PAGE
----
Conditioned reinforcers are Pavlovian cues that support the acquisition and maintenance of new instrumental responses. Responding on the basis of conditioned rather than primary reinforcers is a pervasive part of modern life, yet we have a remarkably limited understanding of what underlying associative information is triggered by these cues to guide responding. Specifically, it is not certain whether conditioned reinforcers are effective because they evoke representations of specific outcomes or because they trigger general affective states that are independent of any specific outcome. This question has important implications for how different brain circuits might be involved in conditioned reinforcement. Here, we use specialized Pavlovian training procedures, reinforcer devaluation and transreinforcer blocking, to create cues that were biased to preferentially evoke either devaluation-insensitive, general affect representations or, devaluation-sensitive, outcome-specific representations. Subsequently, these cues, along with normally conditioned control cues, were presented contingent on lever pressing. We found that intact rats learned to lever press for either the outcome or the affect cues to the same extent as for a normally conditioned cue. These results demonstrate that conditioned reinforcers can guide responding through either type of associative information. Interestingly, conditioned reinforcement was abolished in rats with basolateral amygdala lesions. Consistent with the extant literature, this result suggests a general role for basolateral amygdala in conditioned reinforcement. The implications of these data, combined with recent reports from our laboratory of a more specialized role of orbitofrontal cortex in conditioned reinforcement, will be discussed.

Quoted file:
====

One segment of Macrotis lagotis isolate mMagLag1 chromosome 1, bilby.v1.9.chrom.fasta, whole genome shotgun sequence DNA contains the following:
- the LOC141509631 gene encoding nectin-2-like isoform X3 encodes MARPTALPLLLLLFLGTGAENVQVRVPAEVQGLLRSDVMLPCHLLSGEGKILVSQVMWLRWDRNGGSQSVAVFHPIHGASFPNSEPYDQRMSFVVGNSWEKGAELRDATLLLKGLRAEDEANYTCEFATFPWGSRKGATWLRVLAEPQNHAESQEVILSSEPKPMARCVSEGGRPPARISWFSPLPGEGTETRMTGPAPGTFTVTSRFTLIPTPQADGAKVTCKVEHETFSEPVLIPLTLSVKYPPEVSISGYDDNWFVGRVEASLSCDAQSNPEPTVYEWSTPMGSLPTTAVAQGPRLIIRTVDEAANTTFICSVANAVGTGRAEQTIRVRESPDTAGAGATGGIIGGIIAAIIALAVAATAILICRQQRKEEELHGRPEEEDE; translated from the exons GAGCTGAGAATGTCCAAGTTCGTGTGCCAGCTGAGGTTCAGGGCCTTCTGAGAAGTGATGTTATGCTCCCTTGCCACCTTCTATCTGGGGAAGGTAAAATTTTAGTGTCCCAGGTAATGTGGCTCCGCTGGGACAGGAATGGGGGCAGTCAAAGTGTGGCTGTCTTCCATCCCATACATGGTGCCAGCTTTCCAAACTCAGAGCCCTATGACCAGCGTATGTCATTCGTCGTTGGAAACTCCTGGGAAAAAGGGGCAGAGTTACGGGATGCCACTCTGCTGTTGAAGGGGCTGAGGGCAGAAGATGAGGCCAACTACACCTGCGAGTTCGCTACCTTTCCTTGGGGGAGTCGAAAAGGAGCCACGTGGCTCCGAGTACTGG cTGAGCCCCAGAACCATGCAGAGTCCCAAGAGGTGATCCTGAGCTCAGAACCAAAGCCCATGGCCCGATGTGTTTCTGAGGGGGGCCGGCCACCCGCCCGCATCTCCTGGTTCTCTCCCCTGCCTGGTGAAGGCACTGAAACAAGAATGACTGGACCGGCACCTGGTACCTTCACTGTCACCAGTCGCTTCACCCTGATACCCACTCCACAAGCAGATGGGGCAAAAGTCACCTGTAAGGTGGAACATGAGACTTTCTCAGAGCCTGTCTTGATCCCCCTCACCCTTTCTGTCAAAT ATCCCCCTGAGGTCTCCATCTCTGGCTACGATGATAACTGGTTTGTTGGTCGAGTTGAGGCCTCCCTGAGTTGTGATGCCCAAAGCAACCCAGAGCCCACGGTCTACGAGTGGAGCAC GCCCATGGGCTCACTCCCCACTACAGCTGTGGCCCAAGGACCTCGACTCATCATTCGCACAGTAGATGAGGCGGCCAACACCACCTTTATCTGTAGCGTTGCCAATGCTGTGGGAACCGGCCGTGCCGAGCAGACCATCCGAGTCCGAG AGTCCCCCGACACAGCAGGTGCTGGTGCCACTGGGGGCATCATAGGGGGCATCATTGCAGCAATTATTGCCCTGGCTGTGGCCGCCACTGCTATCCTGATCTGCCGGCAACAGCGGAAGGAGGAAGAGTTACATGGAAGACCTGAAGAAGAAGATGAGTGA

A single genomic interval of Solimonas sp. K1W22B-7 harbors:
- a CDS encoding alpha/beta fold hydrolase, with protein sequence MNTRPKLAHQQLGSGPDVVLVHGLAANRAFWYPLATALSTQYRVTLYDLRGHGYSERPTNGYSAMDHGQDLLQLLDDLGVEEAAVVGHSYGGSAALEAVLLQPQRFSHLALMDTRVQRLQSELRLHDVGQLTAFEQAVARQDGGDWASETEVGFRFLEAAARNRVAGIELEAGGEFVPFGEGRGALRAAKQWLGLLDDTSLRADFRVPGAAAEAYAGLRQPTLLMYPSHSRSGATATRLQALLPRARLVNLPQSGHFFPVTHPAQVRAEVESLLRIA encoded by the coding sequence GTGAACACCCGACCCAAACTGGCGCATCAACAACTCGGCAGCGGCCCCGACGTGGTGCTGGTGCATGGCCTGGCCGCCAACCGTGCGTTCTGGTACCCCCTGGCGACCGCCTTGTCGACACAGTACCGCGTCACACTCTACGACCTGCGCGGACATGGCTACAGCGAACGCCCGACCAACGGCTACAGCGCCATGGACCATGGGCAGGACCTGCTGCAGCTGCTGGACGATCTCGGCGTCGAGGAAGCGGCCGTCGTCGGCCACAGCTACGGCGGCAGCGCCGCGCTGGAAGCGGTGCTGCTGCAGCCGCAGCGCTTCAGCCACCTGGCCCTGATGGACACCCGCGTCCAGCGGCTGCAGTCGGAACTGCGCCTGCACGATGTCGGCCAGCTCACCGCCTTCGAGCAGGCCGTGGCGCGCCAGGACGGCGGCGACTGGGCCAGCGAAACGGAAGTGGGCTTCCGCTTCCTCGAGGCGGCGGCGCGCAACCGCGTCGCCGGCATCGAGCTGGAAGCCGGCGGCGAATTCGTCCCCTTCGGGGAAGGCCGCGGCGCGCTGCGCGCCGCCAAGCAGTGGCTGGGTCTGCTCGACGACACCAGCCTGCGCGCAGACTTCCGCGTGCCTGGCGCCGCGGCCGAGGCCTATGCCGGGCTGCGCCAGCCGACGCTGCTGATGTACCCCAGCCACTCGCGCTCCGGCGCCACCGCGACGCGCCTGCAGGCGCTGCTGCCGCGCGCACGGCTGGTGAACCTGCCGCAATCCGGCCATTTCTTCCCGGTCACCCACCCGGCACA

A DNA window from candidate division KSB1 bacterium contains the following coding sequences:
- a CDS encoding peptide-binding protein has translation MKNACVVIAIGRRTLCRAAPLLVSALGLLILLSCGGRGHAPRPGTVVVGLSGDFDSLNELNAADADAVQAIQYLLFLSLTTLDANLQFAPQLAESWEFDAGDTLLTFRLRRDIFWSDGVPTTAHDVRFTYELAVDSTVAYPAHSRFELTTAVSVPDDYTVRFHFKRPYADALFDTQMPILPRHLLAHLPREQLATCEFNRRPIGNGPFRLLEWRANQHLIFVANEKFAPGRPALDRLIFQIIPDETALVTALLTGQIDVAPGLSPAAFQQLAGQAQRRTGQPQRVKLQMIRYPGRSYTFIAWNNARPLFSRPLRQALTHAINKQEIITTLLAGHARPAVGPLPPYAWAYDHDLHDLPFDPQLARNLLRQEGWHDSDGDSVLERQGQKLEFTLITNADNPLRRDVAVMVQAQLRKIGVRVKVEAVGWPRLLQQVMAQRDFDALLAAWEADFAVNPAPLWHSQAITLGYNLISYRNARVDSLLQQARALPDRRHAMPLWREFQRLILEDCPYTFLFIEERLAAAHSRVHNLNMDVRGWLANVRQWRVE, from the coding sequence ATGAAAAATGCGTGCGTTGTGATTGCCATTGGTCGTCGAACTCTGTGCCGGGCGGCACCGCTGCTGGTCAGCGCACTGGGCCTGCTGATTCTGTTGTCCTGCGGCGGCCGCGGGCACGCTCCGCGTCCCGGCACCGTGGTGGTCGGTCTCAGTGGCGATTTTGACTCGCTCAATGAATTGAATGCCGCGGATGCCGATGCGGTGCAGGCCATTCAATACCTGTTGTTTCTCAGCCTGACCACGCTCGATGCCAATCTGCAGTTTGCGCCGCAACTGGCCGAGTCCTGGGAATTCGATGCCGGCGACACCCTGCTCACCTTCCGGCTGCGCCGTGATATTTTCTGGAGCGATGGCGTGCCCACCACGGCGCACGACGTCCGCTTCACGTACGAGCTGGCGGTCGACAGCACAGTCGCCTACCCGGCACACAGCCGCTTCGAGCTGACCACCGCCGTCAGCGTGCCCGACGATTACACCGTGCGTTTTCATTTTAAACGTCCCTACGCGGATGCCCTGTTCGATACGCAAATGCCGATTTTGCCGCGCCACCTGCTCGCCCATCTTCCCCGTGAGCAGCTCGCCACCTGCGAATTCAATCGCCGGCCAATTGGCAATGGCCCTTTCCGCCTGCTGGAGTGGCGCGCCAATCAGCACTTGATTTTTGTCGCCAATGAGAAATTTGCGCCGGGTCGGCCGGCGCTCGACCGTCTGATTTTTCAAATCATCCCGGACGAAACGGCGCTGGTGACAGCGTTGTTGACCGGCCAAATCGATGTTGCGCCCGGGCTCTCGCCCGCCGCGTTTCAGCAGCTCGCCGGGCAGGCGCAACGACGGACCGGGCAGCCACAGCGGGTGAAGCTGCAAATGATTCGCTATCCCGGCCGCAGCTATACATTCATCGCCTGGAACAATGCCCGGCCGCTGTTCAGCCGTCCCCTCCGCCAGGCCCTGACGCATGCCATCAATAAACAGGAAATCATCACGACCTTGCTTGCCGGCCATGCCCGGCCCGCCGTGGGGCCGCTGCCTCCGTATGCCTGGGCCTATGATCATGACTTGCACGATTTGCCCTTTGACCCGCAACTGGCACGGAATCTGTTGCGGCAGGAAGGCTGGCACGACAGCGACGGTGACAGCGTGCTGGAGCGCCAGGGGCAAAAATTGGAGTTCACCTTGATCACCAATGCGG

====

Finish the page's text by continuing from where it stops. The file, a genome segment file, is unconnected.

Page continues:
Keywords: Pavlovian conditioning, conditioned reinforcement, reinforcer devaluation, transreinforcer blocking, orbitofrontal cortex, basolateral amygdala, rat
Citation: Kathryn A. Burke, Theresa M. Franz, Danielle N. Miller and Geoffrey Schoenbaum (2007). Conditioned reinforcement can be mediated by either outcome-specific or general affective representations. Front. Integr. Neurosci. 1:2. doi: 10.3389/neuro.07/002.2007
Received: 27 July 2007;
Paper pending published: 17 September 2007;
Accepted: 3 October 2007; Published online: 2 November 2007
Edited by:Sidney A. Simon, Duke University Medical Center, Durham, USA
Reviewed by:Mark Laubach, The John B. Pierce Laboratory, New Haven, USA
Copyright: © 2007 Burke, Franz, Miller, Schoenbaum. This is an open-access article subject to an exclusive license agreement between the authors and the Frontiers Research Foundation, which permits unrestricted use, distribution, and reproduction in any medium, provided the original authors and source are credited.
*Correspondence: Geoffrey Schoenbaum The Departments of Neurobiology & Anatomy and Psychiatry, The University of Maryland School of Medicine, 20 Penn St, HSF-2 S251, Baltimore, MD 21201, USA. e-mail: firstname.lastname@example.org